Study finds no link between HPV vaccination and risk of autoimmune disorders
Girls aged 12 to 17 years are not more likely to be diagnosed with an autoimmune disorder after receiving the human papillomavirus (HPV4) vaccination, according to a new study from the Institute for Clinical Evaluative Sciences (ICES).
The study published today in CMAJ builds on previous international studies that have found the HPV vaccines to be safe. The researchers wanted to determine whether the HPV4 vaccination triggered autoimmune conditions such as lupus, rheumatoid arthritis, type 1 diabetes and multiple sclerosis. The researchers studied this link because isolated cases of autoimmune disorders following HPV4 vaccination had been reported but had not been confirmed in studies.
“Despite demonstrated effectiveness in real-world settings, concerns continue to persist regarding the safety of the HPV4 vaccine. In light of these concerns, we wanted to study the safety of the HPV4 vaccine since it was being offered free to all grade 8 girls in Ontario during the study period,” says Dr. Linda Lévesque, principal investigator of the Grade 8 HPV Vaccine research program.
Using secure patient health records housed at ICES, the researchers studied more than 290,000 girls aged 12–17 years who were eligible for HPV4 vaccination between 2007 and 2013. The researchers then compared the rate of autoimmune disorders diagnosed seven to 60 days after vaccination to the rate of diagnosis that occurred at any other time.
“We compared vaccinated girls to themselves over time to minimize the risk of bias and divided their follow-up time into ‘exposed’ and ‘unexposed’ time intervals. This method, called the self-controlled case series is considered the gold standard for vaccine safety research.” says Erin Liu, lead author on the study.
The researchers found that of the 290,939 girls eligible for the Grade 8 HPV vaccination program between 2007 and 2013, a total of 180,819 (62.2 per cent) received at least one dose of the HPV4 vaccine, with most receiving all three doses (81.8 per cent), and 110 120 (37.8 per cent) were unvaccinated. Among 681 cases of autoimmune disorders diagnosed in vaccinated girls, 77 (11.3 per cent) occurred seven to 60 days after HPV4 vaccination. However, this is consistent with the rate of autoimmune disorders diagnosed in this age group.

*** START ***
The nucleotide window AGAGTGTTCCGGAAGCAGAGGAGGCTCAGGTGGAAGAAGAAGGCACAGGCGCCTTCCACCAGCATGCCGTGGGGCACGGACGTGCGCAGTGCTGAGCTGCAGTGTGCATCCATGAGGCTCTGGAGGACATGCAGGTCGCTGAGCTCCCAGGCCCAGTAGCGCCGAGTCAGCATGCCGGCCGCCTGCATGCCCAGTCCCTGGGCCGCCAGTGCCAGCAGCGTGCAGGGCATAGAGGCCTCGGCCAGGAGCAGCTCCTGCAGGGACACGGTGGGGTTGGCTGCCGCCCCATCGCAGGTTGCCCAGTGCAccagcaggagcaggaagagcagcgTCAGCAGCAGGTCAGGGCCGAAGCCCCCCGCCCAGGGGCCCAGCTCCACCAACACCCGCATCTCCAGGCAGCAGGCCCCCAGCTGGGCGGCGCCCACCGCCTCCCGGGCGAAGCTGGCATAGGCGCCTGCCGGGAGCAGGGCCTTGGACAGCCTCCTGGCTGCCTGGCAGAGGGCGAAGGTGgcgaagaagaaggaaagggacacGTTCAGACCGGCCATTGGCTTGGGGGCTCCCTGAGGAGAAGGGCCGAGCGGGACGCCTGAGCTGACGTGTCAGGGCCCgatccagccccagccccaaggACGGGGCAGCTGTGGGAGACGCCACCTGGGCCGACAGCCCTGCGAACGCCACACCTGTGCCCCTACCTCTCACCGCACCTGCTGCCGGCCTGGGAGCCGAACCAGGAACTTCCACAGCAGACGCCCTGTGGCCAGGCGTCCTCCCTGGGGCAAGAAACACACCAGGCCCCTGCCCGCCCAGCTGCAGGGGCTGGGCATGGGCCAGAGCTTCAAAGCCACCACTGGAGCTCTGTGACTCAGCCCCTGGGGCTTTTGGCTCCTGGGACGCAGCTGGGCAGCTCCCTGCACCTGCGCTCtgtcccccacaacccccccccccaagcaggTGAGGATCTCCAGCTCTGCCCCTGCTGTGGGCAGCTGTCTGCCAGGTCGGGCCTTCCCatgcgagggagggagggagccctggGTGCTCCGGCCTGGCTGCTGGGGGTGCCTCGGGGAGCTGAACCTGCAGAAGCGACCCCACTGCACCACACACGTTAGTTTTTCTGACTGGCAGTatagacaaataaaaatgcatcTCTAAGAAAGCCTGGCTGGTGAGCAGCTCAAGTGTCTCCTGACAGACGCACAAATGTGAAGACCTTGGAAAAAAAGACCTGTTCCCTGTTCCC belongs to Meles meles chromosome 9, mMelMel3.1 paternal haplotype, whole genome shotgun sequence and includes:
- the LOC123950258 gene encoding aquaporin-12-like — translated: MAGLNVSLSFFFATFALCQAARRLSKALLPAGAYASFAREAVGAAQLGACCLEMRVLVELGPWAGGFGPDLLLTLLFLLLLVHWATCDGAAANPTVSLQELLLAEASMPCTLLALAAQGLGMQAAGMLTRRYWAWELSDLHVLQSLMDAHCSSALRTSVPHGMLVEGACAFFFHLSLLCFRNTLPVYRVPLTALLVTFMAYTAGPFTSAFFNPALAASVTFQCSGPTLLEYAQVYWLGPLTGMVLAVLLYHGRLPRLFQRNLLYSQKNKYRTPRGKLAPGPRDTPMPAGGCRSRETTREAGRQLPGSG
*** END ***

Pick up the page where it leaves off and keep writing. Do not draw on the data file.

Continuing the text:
Human papillomavirus (HPV) is the most common sexually transmitted infection globally, affecting 50 to 75 per cent of all sexually active people. The HPV4 vaccine (also known as Gardasil) protects against four types of HPV shown to cause cervical cancer and anogenital warts. The vaccine has been available since 2006.
“Quadrivalent human papillomavirus vaccine in teenage girls and the risk of autoimmune disorders: the Ontario Grade 8 HPV Vaccine Cohort Study,” was published today in CMAJ.
Author block: Liu EY, Smith LM, Ellis AK, Whitaker H, Law B, Kwong JC, Farrington P, Lévesque LE
The Institute for Clinical Evaluative Sciences (ICES) is an independent, non-profit organization that uses population-based health information to produce knowledge on a broad range of healthcare issues. Our unbiased evidence provides measures of health system performance, a clearer understanding of the shifting healthcare needs of Ontarians, and a stimulus for discussion of practical solutions to optimize scarce resources. ICES knowledge is highly regarded in Canada and abroad, and is widely used by government, hospitals, planners, and practitioners to make decisions about care delivery and to develop policy. For the latest ICES news, follow us on Twitter: @ICESOntario
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